Skip to comments.Glucose-Sensing RFID Microchip Patent
Posted on 10/25/2006 6:13:34 AM PDT by zek157
The U.S. Patent and Trademark Office has granted Digital Angel Corporation a patent for its syringe-implantable glucose-sensing RFID microchip, Digital Angel announced today. The RFID microchip measures the glucose concentration levels of diabetic patients and will be marketed and distributed by Digital Angel's sister company, VeriChip, as an extension to the company's products benefiting people. "A glucose-sensing microchip could profoundly impact the 230 million people worldwide living with diabetes," said Digital Angel CEO and President, Kevin McGrath. "Patent approval for this RFID microchip is a major step in bringing this life-altering technology to market. It also underscores Digital Angel's commitment to innovation, product development and rapid growth." Checking blood glucose levels regularly is critical to properly managing diabetes. The conventional method - a finger prick - is invasive, painful and often inaccurate. The implantable bio-sensor chip has a passive transponder, glucose sensor and integrated circuitry that allow anyone implanted with the microchip to painlessly scan it to determine their level of glucose concentration. The RFID microchip quickly and accurately transmits the glucose data back to a wireless scanner that displays the glucose level. The RFID microchip is powered by the scanner signal, avoiding the need for a battery in the microchip. "This is a landmark development in the world of diabetes management," said Dr. Joseph Feldman, Chairman of the Emergency/Trauma Department of Hackensack University Medical Center. "The current process for monitoring blood sugar levels is painful, cumbersome and discouraging, and especially burdensome for the young and the elderly. By having this technology, the process becomes effortless. This glucose-sensing RFID microchip is the next great step in implantable microchip technology."
The patent, No. 7,125,382 was granted on October 24, 2006 and is titled "Embedded Bio-Sensor System."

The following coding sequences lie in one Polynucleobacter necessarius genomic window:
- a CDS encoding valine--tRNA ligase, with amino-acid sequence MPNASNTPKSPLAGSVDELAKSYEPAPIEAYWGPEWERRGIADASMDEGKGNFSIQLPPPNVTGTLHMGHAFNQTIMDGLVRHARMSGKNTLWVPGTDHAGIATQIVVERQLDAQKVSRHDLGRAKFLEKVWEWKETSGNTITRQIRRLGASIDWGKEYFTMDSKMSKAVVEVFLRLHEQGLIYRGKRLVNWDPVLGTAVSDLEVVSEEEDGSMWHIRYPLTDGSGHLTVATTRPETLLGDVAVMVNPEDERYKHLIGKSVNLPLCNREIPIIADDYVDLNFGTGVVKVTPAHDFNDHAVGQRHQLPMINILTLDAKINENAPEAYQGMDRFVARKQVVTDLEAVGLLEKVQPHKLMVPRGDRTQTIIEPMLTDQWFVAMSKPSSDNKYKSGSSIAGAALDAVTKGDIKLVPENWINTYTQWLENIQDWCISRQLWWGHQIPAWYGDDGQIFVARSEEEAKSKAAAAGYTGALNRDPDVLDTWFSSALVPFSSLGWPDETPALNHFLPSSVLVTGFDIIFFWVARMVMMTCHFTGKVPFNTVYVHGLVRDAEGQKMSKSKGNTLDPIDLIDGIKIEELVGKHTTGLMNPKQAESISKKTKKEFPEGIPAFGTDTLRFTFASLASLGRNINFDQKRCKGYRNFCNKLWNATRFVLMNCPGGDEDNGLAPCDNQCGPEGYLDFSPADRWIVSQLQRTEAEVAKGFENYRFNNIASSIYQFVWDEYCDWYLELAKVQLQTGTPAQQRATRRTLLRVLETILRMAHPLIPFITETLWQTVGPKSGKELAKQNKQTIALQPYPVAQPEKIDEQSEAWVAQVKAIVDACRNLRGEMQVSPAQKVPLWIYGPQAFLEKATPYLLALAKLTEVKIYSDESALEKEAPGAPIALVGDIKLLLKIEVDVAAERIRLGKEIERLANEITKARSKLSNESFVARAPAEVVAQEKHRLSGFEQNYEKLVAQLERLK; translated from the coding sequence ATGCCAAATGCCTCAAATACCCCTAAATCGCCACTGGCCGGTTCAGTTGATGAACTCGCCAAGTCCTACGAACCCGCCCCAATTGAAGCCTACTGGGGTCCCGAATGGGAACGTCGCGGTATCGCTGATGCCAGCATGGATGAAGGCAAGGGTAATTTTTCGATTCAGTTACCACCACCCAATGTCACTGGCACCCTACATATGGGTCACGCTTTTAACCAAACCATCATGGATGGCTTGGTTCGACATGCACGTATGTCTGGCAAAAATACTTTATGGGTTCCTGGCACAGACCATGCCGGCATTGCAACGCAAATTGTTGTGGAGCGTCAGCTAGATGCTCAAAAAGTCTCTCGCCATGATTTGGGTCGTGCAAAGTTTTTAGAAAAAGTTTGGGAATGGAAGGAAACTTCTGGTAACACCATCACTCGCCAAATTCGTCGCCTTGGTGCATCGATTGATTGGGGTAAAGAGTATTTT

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And live longer.....
This is wonderful news!
Gee only 4 posts in to bring out the conspiracy theorists.
this is great, as a Type 1 diabetic under tight blood sugar control, this would save me from sticking my fingers 6 to 8 times a day!
Wow.... Prolly a ways from the market, and plenty of hurdles to go, but my diabetic son could use something like this.
Slave the output to an insulin pump and Voila! - an artificial pancreas.
The HUGE bug-bear for this approach is that there is, as yet, no known technology for glucose sensing with the necessary analytical reliability, ESPECIALLY in the relatively hostile environment of the human body (basically sea water).
My area of expertise is analytical chemistry, much of which has involved sensor design and development. A LOT of research has been done trying to come up with a really good, really reliable, accurate and precise sensor for glucose. AFAIK, no success yet.
Make one sensitive to ethanol, put a scanner in a car, and you'd reduce drunk driving incidents (the chip would be mandated by court order after judicial due process).
If it works or if it at the least leads to something that works, it is great news for me. Type 1 since Sept '81.
Thanks for the stock tip! Just bought 2000 shares.
Resistance is futile.
This will be highly significant if it works as advertised. Diabetes is a horrible disease to have and must be monitored very closely. And we should all watch this closely; even those who are in the range of "pre-diabetes" which suggests full blown diabetes is a high risk. That's something everyone should keep their eye on and not just diagnosed diabetes. The range now has been lowered to anything over 100 on the glucose levels. About 126 and you're a diabetic for life. Mine is at 103 and I watch that very carefully and am trying to get it below 100 with some weight loss.
I wish you the best. My Father got it late in life and I've seen the problems that can occur.
Be carefulll on that. They have a very troubled history with the parent company. Follow your gain with a stop.
Not what they need to do is install readers at donut shops and make the wearers insert a dollar bill each time they want to read the glucose level.
No reason why they couldn't just shift a molecule and have it read out blood alcohol level; then the state could require one for a driver's license - starting with convicted drunk drivers, of course with the incrementation to other drivers as the resistance decreases and the technology becomes humdrum.
What were the problems between them?